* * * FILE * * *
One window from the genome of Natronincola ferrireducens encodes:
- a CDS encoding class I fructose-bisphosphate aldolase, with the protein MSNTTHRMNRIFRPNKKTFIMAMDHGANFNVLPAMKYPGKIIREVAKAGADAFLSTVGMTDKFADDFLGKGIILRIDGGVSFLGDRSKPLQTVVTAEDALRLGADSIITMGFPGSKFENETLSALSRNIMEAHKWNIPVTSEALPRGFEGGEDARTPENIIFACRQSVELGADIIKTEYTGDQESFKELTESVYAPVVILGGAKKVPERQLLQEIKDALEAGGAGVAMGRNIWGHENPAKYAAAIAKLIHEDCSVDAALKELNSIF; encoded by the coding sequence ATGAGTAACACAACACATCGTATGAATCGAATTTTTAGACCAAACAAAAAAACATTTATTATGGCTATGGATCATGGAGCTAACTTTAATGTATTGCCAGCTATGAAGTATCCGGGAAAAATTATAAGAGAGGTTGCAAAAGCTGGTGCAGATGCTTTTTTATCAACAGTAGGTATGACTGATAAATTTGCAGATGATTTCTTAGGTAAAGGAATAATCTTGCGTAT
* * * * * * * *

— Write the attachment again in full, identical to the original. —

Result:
One window from the genome of Natronincola ferrireducens encodes:
- a CDS encoding class I fructose-bisphosphate aldolase, with the protein MSNTTHRMNRIFRPNKKTFIMAMDHGANFNVLPAMKYPGKIIREVAKAGADAFLSTVGMTDKFADDFLGKGIILRIDGGVSFLGDRSKPLQTVVTAEDALRLGADSIITMGFPGSKFENETLSALSRNIMEAHKWNIPVTSEALPRGFEGGEDARTPENIIFACRQSVELGADIIKTEYTGDQESFKELTESVYAPVVILGGAKKVPERQLLQEIKDALEAGGAGVAMGRNIWGHENPAKYAAAIAKLIHEDCSVDAALKELNSIF; encoded by the coding sequence ATGAGTAACACAACACATCGTATGAATCGAATTTTTAGACCAAACAAAAAAACATTTATTATGGCTATGGATCATGGAGCTAACTTTAATGTATTGCCAGCTATGAAGTATCCGGGAAAAATTATAAGAGAGGTTGCAAAAGCTGGTGCAGATGCTTTTTTATCAACAGTAGGTATGACTGATAAATTTGCAGATGATTTCTTAGGTAAAGGAATAATCTTGCGTAT